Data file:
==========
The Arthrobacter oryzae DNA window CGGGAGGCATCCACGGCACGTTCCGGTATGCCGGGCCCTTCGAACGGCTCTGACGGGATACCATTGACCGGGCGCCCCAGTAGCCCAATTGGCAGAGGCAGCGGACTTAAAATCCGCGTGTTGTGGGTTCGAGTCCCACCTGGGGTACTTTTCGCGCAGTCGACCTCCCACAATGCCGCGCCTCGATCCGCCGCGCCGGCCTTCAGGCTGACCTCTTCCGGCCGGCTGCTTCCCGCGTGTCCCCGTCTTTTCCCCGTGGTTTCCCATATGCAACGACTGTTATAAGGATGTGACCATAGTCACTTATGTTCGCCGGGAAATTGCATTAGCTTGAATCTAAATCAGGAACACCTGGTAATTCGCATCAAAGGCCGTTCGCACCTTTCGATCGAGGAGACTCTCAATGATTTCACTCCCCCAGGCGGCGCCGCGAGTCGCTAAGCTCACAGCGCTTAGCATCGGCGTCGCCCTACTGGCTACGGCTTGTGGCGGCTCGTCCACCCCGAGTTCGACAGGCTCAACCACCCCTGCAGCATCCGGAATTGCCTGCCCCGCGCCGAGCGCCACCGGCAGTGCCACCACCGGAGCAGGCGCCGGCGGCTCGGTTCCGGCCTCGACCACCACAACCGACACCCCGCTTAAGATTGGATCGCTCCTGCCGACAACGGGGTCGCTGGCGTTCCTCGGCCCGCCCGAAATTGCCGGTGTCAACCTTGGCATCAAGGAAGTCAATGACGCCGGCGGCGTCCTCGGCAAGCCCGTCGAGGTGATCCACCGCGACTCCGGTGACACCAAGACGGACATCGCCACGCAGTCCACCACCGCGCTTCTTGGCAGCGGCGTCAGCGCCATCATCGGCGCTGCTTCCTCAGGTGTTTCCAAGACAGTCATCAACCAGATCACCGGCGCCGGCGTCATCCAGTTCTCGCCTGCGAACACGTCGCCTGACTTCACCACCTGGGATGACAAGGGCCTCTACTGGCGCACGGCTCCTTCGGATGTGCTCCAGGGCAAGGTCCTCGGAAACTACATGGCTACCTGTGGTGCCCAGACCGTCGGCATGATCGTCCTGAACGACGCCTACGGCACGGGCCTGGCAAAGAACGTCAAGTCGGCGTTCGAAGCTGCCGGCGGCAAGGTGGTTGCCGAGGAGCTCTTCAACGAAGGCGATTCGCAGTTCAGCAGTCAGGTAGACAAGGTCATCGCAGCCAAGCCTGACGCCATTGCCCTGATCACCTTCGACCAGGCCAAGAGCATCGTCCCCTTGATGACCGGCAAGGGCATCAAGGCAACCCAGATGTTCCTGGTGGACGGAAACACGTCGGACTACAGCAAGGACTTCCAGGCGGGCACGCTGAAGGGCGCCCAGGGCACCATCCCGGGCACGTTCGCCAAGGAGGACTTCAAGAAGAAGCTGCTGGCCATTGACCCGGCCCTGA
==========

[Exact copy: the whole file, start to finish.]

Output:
The Arthrobacter oryzae DNA window CGGGAGGCATCCACGGCACGTTCCGGTATGCCGGGCCCTTCGAACGGCTCTGACGGGATACCATTGACCGGGCGCCCCAGTAGCCCAATTGGCAGAGGCAGCGGACTTAAAATCCGCGTGTTGTGGGTTCGAGTCCCACCTGGGGTACTTTTCGCGCAGTCGACCTCCCACAATGCCGCGCCTCGATCCGCCGCGCCGGCCTTCAGGCTGACCTCTTCCGGCCGGCTGCTTCCCGCGTGTCCCCGTCTTTTCCCCGTGGTTTCCCATATGCAACGACTGTTATAAGGATGTGACCATAGTCACTTATGTTCGCCGGGAAATTGCATTAGCTTGAATCTAAATCAGGAACACCTGGTAATTCGCATCAAAGGCCGTTCGCACCTTTCGATCGAGGAGACTCTCAATGATTTCACTCCCCCAGGCGGCGCCGCGAGTCGCTAAGCTCACAGCGCTTAGCATCGGCGTCGCCCTACTGGCTACGGCTTGTGGCGGCTCGTCCACCCCGAGTTCGACAGGCTCAACCACCCCTGCAGCATCCGGAATTGCCTGCCCCGCGCCGAGCGCCACCGGCAGTGCCACCACCGGAGCAGGCGCCGGCGGCTCGGTTCCGGCCTCGACCACCACAACCGACACCCCGCTTAAGATTGGATCGCTCCTGCCGACAACGGGGTCGCTGGCGTTCCTCGGCCCGCCCGAAATTGCCGGTGTCAACCTTGGCATCAAGGAAGTCAATGACGCCGGCGGCGTCCTCGGCAAGCCCGTCGAGGTGATCCACCGCGACTCCGGTGACACCAAGACGGACATCGCCACGCAGTCCACCACCGCGCTTCTTGGCAGCGGCGTCAGCGCCATCATCGGCGCTGCTTCCTCAGGTGTTTCCAAGACAGTCATCAACCAGATCACCGGCGCCGGCGTCATCCAGTTCTCGCCTGCGAACACGTCGCCTGACTTCACCACCTGGGATGACAAGGGCCTCTACTGGCGCACGGCTCCTTCGGATGTGCTCCAGGGCAAGGTCCTCGGAAACTACATGGCTACCTGTGGTGCCCAGACCGTCGGCATGATCGTCCTGAACGACGCCTACGGCACGGGCCTGGCAAAGAACGTCAAGTCGGCGTTCGAAGCTGCCGGCGGCAAGGTGGTTGCCGAGGAGCTCTTCAACGAAGGCGATTCGCAGTTCAGCAGTCAGGTAGACAAGGTCATCGCAGCCAAGCCTGACGCCATTGCCCTGATCACCTTCGACCAGGCCAAGAGCATCGTCCCCTTGATGACCGGCAAGGGCATCAAGGCAACCCAGATGTTCCTGGTGGACGGAAACACGTCGGACTACAGCAAGGACTTCCAGGCGGGCACGCTGAAGGGCGCCCAGGGCACCATCCCGGGCACGTTCGCCAAGGAGGACTTCAAGAAGAAGCTGCTGGCCATTGACCCGGCCCTGA